2. The second evidence of color prejudice was found in Egypt. Gerald Massey, the most significant authority on ancient Egyptian lore, said, “On the monuments, the dark people are commonly called ‘the evil race of Kus” but when the Ethiopian element dominates the dark people retort by calling the light complexions, the pale, degraded race of Arvad.”

The prejudice in Egypt was not as intense as the prejudice in India, since Whites were not present in considerable numbers in Egypt until the Ptolemaic invasion third century BC. By then intermixing had gained firm roots reducing the prevalence of color prejudice.

3. The third instance, and probably the one that had the most pervasive
effect that still exists today, was found in rabbinical writings.
The early rabbis said that black skin was the result of a “curse” on Ham by Noah. The signs of this “curse”, said these rabbis, were “a black skin, misshapen lips, and twisted hair.”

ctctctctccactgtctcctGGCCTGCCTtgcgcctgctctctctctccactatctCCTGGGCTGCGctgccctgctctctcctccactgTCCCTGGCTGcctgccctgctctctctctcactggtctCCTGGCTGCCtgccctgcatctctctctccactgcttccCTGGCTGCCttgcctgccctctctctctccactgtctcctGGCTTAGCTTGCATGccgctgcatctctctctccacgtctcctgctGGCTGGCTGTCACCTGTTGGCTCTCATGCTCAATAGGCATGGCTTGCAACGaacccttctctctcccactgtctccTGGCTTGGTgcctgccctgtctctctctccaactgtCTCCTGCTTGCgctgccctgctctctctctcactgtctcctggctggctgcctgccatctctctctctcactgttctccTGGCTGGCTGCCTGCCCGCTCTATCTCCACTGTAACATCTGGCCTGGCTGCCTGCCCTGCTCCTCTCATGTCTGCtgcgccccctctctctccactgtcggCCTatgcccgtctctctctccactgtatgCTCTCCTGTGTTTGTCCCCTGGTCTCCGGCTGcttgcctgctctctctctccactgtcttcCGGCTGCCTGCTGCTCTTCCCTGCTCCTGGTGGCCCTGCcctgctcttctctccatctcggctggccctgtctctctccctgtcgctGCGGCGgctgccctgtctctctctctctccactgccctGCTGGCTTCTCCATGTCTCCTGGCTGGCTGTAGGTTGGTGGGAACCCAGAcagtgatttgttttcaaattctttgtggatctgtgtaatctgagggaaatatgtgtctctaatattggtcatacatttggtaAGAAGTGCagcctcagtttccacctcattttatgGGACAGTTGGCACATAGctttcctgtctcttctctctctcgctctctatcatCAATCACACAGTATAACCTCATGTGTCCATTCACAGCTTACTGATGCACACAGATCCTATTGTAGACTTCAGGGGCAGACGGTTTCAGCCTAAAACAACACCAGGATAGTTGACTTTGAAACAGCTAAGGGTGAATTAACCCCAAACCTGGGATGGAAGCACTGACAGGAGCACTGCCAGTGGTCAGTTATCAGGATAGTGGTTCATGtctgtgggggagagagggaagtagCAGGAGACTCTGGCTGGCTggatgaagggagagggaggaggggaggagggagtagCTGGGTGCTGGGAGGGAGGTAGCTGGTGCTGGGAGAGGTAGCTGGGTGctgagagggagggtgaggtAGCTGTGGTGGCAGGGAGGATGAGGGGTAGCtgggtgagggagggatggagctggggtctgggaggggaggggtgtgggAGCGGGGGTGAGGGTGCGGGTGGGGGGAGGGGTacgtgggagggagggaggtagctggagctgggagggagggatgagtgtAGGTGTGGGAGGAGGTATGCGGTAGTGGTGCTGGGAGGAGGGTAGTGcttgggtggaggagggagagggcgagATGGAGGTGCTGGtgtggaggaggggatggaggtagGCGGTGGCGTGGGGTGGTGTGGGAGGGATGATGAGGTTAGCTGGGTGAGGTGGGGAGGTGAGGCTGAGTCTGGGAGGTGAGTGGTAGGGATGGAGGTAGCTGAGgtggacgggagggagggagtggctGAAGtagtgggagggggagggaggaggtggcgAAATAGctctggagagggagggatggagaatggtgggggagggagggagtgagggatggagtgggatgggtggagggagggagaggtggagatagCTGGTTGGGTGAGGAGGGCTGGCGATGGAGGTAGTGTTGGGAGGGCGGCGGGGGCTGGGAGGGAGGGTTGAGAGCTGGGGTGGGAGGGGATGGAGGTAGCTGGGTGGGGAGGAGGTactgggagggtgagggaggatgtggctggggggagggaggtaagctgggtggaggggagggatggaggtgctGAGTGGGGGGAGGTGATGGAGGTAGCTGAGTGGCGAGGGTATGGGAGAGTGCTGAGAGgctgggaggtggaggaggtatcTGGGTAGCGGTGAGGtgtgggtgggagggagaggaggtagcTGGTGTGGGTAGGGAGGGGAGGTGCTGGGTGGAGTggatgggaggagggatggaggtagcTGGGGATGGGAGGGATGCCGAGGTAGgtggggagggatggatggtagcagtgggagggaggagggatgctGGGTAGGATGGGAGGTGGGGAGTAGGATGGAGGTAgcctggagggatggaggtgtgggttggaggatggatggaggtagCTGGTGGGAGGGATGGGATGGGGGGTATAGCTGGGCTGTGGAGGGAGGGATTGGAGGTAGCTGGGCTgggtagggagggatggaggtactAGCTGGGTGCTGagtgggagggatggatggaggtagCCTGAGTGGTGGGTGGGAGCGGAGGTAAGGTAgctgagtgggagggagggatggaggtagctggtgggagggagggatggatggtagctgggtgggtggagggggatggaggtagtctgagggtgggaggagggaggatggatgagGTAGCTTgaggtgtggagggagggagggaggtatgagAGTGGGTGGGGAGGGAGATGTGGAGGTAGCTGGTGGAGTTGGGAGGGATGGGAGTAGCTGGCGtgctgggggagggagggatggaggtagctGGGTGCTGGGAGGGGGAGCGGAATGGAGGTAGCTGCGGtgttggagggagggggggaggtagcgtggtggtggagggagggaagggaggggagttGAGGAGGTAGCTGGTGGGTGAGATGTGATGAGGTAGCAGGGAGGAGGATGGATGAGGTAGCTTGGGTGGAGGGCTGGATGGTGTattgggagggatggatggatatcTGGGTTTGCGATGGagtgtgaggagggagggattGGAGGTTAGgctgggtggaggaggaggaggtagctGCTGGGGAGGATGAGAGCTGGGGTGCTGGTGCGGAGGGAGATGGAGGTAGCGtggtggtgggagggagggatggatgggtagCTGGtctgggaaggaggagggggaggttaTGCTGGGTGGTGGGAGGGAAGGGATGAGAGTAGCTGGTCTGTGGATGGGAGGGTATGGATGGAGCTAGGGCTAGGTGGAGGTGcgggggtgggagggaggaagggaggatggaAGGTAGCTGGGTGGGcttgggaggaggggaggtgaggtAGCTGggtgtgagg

The Bible said the “curse” was placed on Canaan, Ham’s son. However, the rabbis changed it and placed the curse directly on Ham as well as inserting color in the Bible. Rabbi Huja said he came forth from the Ark “black-skinned.”

Topinard, the French anthropologist, also thinks that the rabbis of the first century were the first to stress differences of race and color. Race as we now use it was unknown in ancient times. Aristotle (the Father of Natural History), and Hippocrates (the Father of Medicine) did not mention “race” though both studied anatomy and the then known varieties of the human race including Negroes.

The King James Bible of the 17th century does not mention race. Neither does the first English dictionary by Nathaniel Bailey in 1736 nor the second dictionary by Dr. Samuel Johnson in 1750.

According to Topinard, “In the first century when Christianity was beginning to seat itself in Rome, the doctrine of a separate creation of Blacks and Whites defended by the Babylonian rabbis and later by Emperor Julian.